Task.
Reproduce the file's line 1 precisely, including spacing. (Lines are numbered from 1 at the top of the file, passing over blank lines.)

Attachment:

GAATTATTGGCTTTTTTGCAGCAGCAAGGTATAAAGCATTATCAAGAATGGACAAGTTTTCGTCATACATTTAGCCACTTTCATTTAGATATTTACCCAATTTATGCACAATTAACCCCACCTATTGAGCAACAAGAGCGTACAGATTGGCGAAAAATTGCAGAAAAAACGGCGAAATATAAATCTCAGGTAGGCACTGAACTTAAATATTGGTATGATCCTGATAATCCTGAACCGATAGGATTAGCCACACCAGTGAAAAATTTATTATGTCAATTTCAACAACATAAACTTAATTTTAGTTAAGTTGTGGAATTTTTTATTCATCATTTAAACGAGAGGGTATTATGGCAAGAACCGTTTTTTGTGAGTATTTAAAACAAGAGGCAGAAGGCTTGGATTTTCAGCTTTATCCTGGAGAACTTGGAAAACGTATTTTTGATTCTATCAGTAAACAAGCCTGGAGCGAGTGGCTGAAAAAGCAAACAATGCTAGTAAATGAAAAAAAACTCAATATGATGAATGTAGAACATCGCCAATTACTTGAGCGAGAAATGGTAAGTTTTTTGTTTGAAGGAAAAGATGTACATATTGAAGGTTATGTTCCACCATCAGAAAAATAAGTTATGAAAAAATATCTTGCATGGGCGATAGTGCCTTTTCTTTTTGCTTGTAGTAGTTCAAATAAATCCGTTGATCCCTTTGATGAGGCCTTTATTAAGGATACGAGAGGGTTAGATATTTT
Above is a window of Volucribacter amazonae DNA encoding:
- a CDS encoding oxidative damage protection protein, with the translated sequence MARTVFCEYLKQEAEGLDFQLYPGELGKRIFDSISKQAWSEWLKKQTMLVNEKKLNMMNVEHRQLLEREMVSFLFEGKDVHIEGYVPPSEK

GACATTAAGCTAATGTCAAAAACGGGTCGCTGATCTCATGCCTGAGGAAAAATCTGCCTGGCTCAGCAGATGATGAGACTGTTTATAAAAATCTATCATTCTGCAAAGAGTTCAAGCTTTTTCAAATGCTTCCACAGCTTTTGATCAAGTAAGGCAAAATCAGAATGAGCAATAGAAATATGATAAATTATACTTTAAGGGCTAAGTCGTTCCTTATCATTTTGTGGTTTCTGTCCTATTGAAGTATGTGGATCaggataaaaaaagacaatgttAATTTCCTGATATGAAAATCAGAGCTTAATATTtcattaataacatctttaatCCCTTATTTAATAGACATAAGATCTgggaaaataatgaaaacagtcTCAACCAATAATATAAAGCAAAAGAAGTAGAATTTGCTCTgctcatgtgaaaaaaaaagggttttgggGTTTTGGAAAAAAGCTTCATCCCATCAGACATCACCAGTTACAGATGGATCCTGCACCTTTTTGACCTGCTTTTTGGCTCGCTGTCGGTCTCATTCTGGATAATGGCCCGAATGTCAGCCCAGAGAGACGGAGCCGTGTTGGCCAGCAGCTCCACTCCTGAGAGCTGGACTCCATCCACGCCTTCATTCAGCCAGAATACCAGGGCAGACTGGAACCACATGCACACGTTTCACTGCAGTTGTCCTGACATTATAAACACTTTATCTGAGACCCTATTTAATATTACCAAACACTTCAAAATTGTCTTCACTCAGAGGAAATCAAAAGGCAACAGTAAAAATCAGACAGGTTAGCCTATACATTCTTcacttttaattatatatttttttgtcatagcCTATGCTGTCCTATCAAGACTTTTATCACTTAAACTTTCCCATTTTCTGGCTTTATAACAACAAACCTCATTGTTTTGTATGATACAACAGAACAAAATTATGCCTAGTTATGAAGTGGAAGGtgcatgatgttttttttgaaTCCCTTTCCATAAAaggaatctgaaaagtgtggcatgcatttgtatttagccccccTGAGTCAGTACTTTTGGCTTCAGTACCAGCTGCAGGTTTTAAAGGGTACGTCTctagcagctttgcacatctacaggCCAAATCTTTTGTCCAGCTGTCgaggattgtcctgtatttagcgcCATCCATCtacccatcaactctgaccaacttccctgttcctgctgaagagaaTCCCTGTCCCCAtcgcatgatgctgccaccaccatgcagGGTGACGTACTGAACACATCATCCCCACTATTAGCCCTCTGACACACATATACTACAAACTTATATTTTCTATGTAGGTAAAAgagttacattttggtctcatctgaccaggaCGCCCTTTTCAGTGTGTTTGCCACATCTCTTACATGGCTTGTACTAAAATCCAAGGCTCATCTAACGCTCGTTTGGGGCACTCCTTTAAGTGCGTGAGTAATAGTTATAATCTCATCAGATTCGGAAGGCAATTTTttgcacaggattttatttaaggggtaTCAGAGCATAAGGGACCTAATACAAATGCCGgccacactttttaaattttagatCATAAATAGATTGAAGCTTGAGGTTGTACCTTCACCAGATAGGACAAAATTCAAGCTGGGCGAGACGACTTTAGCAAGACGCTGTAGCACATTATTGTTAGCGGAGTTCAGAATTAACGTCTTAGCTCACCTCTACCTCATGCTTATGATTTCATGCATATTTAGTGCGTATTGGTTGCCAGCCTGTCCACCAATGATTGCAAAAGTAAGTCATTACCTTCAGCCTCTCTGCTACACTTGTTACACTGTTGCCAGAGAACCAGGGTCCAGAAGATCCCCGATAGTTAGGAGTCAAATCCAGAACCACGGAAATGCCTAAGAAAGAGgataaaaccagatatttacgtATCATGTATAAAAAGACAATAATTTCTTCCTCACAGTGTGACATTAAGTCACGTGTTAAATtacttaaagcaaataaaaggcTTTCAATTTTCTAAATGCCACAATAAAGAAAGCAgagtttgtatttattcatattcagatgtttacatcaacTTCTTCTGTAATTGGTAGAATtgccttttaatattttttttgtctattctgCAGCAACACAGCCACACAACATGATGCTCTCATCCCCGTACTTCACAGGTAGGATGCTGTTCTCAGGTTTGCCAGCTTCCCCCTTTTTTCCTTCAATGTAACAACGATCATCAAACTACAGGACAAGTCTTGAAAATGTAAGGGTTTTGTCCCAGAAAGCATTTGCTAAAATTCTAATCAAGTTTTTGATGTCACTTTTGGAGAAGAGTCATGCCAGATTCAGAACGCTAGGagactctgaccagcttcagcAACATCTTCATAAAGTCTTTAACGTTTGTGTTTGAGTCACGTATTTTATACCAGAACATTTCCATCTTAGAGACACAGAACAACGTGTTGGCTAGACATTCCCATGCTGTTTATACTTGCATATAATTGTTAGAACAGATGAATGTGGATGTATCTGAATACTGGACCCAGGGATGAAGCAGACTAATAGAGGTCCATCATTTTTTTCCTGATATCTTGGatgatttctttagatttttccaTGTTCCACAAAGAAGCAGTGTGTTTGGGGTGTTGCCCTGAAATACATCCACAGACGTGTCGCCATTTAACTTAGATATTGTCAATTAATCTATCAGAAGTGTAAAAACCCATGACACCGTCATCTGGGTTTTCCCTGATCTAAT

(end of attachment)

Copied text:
GAATTATTGGCTTTTTTGCAGCAGCAAGGTATAAAGCATTATCAAGAATGGACAAGTTTTCGTCATACATTTAGCCACTTTCATTTAGATATTTACCCAATTTATGCACAATTAACCCCACCTATTGAGCAACAAGAGCGTACAGATTGGCGAAAAATTGCAGAAAAAACGGCGAAATATAAATCTCAGGTAGGCACTGAACTTAAATATTGGTATGATCCTGATAATCCTGAACCGATAGGATTAGCCACACCAGTGAAAAATTTATTATGTCAATTTCAACAACATAAACTTAATTTTAGTTAAGTTGTGGAATTTTTTATTCATCATTTAAACGAGAGGGTATTATGGCAAGAACCGTTTTTTGTGAGTATTTAAAACAAGAGGCAGAAGGCTTGGATTTTCAGCTTTATCCTGGAGAACTTGGAAAACGTATTTTTGATTCTATCAGTAAACAAGCCTGGAGCGAGTGGCTGAAAAAGCAAACAATGCTAGTAAATGAAAAAAAACTCAATATGATGAATGTAGAACATCGCCAATTACTTGAGCGAGAAATGGTAAGTTTTTTGTTTGAAGGAAAAGATGTACATATTGAAGGTTATGTTCCACCATCAGAAAAATAAGTTATGAAAAAATATCTTGCATGGGCGATAGTGCCTTTTCTTTTTGCTTGTAGTAGTTCAAATAAATCCGTTGATCCCTTTGATGAGGCCTTTATTAAGGATACGAGAGGGTTAGATATTTT